The Ties That Bind Us

“I feel dead inside . . .

I feel like my head is in a vice.

I feel totally alone.”


Irfan Shamji as Ash. (Photo: Manuel Harlan)

I noticed this week a flyer at my local Health Centre advertising classes for “New Dads”.   I have long admired Bijan Sheibani since he directed The Brothers Size  at the Young Vic in 2007 and 2008.  The Cord  is written by him and I think it has to reflect some of his own experience because the play is a deep reflection of the shifting roles and relationships of new parents and their parents. 

Many of us have trauma associated with birth in the past.  We don’t give birth very often so past events have a powerful impact.  My own mother had gone through natural childbirth knowing that her baby had died at full term and my own first pregnancy had brought back to her the fear that history might repeat itself.  So it is with Ash (Irfan Shamji) a new father coming to terms with his traumatised early life as a baby. 

There are four characters in this piece played in the round, Anya (Eileen O’Higgins), Jane (Lucy Black), Ash and a cellist, Colin Alexander, who provides musical punctuation between scenes from the beautifully mournful cello.

The Company. (Photo: Manuel Harlan)

Watching his mother Jane idolising and cradling his son, Ash fails to get her to talk about her past and why she was separated from him in the early months of his life after she euphemistically fell ill. Jane’s way of coping with her past is not to talk to Ash or Anya but to go for long walks on her own. Most of Ash’s conversations with his mother are on the phone. 

Anya has issues with breastfeeding, their baby is tongue tied and has difficulty latching on and the result for her is swollen breasts full up with milk and painful mastitis.

Ash’s wife, Anya (Eileen O’Higgins) has the support of her own mother whom we never see.  At first there is tension between Ash and Anya about the amount of time spent with his mother as opposed to her mother, especially when the distance away requires a long time driving for two parents already exhausted by disrupted sleep.  Anya’s parents offer to pay for a hotel for Christmas so all three families can be together with the new baby but Ash’s parents refuse the offer.

Eileen O'Higgins as Anya and Irfan Shamji as Ash. (Photo: Manuel Harlan)

Ash and Anya have difficulty regaining intimacy which the young audience found amusing, obviously not having lived through it themselves.  The baby Louis starts to pick up on the tension between his parents and cries continuously which makes everyone more fraught.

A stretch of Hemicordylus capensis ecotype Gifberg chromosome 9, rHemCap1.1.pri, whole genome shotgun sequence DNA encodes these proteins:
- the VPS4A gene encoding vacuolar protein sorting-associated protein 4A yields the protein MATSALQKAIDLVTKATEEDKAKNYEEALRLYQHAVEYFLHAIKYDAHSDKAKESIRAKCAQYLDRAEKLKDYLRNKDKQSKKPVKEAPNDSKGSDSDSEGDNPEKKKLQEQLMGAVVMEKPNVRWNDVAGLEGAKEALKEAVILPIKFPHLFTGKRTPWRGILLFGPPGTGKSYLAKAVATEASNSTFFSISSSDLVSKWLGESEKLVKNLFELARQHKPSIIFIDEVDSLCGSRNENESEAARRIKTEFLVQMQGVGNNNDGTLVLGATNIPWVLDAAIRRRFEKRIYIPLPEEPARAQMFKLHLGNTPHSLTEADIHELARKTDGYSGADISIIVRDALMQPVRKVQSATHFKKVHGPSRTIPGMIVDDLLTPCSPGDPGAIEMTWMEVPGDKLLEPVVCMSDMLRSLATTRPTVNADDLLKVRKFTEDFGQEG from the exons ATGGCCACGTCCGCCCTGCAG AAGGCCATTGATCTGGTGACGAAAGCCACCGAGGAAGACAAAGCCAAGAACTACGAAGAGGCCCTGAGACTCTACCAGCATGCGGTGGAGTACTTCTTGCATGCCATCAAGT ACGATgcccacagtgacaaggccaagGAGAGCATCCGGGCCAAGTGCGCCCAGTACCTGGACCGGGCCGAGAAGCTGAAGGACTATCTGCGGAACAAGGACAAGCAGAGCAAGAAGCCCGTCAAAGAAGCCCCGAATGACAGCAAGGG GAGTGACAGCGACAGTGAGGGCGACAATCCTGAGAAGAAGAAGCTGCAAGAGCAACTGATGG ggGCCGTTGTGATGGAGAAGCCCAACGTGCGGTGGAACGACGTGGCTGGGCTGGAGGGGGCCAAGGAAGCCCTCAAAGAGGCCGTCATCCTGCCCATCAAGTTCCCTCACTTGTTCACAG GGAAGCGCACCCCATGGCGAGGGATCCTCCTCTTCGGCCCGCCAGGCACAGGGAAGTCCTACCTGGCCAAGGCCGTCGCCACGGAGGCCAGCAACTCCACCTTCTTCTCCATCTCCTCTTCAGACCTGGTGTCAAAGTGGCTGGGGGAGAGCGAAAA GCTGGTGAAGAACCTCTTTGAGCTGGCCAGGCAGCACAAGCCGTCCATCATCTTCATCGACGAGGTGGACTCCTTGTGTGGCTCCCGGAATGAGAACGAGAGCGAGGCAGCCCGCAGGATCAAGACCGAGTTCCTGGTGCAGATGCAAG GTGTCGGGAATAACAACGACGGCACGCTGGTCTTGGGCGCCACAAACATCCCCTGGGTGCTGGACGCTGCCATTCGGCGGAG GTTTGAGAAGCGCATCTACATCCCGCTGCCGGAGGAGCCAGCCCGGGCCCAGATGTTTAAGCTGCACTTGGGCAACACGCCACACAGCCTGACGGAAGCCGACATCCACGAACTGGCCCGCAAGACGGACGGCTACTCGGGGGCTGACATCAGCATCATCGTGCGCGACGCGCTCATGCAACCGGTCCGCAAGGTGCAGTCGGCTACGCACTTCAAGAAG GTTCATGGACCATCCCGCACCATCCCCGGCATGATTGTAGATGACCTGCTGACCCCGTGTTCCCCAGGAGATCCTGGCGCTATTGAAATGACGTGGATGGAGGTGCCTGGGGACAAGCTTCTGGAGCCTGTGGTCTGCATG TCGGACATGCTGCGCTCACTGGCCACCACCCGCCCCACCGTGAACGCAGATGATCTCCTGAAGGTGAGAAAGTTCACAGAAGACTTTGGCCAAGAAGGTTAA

The only other play I remember with the fine details of a mother’s experience of childbirth was Theatre 503’s Milk and Gall.

The Cord is an unusual play on a subject not often seriously explored in drama as our own history impinges on our present, and special because it is written with the father as the central character.  Men can be marginalised by not being able to breastfeed and expressing milk for them to use a bottle is not a good idea in the early days of establishing breastfeeding. Irfan Shamji is impressive in this role but the women are less rounded.  The acting is convincing, the baby is held and rocked, his head supported with sensitively mimed movement from Aline David. 

Hopefully new parents will be able to get a babysitter in order to see this play but The Bush Theatre could also think about a performance especially for parent and babies. 


Irfan Shamji as Ash. (Photo: Manuel Harlan)

Production Notes

The Cord

Written and Directed by Bijan Sheibani



Irfan Shamji

Lucy Black

Eileen O’Higgins

Colin Alexander


Director: Bijan Sheibani

Designer: Samuel Blak

Movement Director: Aline David

Lighting Designer:  Oliver Fenwick

Composer and Sound Dsigner: Colin Alexander

Sound Consultant: Gareth Fry


Running Time: One hour 20 minutes without an interval

Booking to 25th May 2024


The Bush Theatre

7 Uxbridge Rd

Shepherd’s Bush
London  W12 8LJ
Phone:020 8743 5050


Tube Shepherd’s Bush Market

Reviewed by Lizzie Loveridge 

at the Bush Theatre

on 18th April 2024